Is there a fixed definition of the word ‘digital’? When we think of digital, we usually do so with the general assumption that it means a set of technologies which change things: industries, products, people, services and marketplaces. But is it more than that? Could it be that inherent in digital is not just things that create change but actually change itself?
As the old saying goes, change is inevitable, except from a vending machine. In current use, though, digital might be synonymous with the technology-enabled aspect of change, but that is still change nonetheless. Indeed, it could also be described as going beyond technological-related processes and as including the social and behavioural changes that either caused or result from that innovation.
For some, digital might mean an entirely new way of doing business whilst others might say that it is even more than that, it is a frame of mind.
Does the definition even matter? Our view is that yes, it does, because in a commercial context it is important to define what digital means. Sharing a common definition of what we mean by digital enables all stakeholders to share the same vision and contribute to what both a business and the collective individuals within it are trying to achieve, even if there isn’t a ‘one size fits all’ definition. You know what they say about what failing to plan means…
Making the commitment to ‘digital’ invariably comes with a business goal, whether that’s increased efficiency, productivity and profit, cost reduction, greater product relevance, the creation of a brand or better customer service and retention. But it also must be part of a wider business strategy. Searching for a digital solution to a commercial problem is our first choice. It’s not always the easiest choice, but we’re up for the challenge. It’s been in our mission statement from the word go. If digital is a frame of mind then maybe we can describe it as embracing the potential for change just as much as the potential of change.
In our own business, digital is all around which means that change is all around – indeed we might also say that change is all around which means that digital is all around. For providers to the pensions marketplace, there are many challenges to meet. People are living longer and many of them won’t have a large enough pension fund to fund their retirement in the way they hope. Final Salary (‘defined benefit’) schemes are no longer the norm. And for the new generation of savers brought into pensions via auto enrolment, adopting a digital approach will make saving more relevant and easier to access.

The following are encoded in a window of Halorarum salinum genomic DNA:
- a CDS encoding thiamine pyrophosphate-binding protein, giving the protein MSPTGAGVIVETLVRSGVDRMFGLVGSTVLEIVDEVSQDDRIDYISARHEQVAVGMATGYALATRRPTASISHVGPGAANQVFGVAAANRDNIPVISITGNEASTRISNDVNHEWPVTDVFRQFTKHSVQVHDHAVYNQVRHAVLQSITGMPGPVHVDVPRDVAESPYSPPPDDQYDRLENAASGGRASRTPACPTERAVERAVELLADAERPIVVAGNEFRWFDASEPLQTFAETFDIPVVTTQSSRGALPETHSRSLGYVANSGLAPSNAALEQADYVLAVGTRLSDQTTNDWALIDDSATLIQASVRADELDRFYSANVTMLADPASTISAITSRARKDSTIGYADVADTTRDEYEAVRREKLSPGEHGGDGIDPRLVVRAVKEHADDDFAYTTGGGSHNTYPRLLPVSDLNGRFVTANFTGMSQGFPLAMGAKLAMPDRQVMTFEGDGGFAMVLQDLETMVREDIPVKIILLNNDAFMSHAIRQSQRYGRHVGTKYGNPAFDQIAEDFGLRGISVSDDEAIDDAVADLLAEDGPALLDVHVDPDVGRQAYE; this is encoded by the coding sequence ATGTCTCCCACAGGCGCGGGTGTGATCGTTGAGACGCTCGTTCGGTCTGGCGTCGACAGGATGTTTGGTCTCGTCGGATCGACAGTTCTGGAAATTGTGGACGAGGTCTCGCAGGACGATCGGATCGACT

‘Millennials’ and those fresh to saving are already plugged into the digital world. As such, they will expect faster access to accurate, data-driven information, lower administrative costs, more agile risk management and the quicker delivery of relevant customer-specific services. Indeed that ‘relevance’ is often seen as the currency of the digital age.
For the customer in our industry, digital brings that better experience as well as the potential for lower costs. A seamless, better, personalised and end-to-end experience at all touchpoints of the customer journey comes allied to the opportunity for more choice, more knowledge and ultimately more control of their own destiny in a shifting regulatory and financial landscape.
In turn, the analytics, intelligence and reports then produced from this activity can give the business meaningful ‘real-time’ snapshots of these customer needs, interactions and behaviour. In a virtuous circle, these can help deliver the best possible experience to customers in the future, as well as delivering powerful business insights to support tomorrow’s development, marketing and sales activity.
A key aspect of what digital brings to the pension industry is what it brings to many other market sectors across the board: efficiency and scale. Realising both requires a commitment to understanding and evaluating how developments in the marketplace may bring with them threats or opportunity. Delivering both value and growth has become closely attuned to how customers behave and what they expect. Markets don’t stand still. Crucially, though, all of that can effectively be labelled ‘good business management’, not just under ‘digital’, further illustrating the similarity of digital and change.
We have always thought that one of the keys to embracing digital successfully is to understand the fundamental tenet that, just like change, digital is continually evolving and never-ending: it is not a process with a defined end. An integral part of success in any business environment is the commitment to experimentation and planning for future development. In a digital context, that’s probably the first step on the way to creating the next Amazon, the next Uber, the next Google. If the words ‘change’ and ‘digital’ really are almost interchangeable, consider the words of Winston Churchill: “To improve is to change; to be perfect is to change often.”
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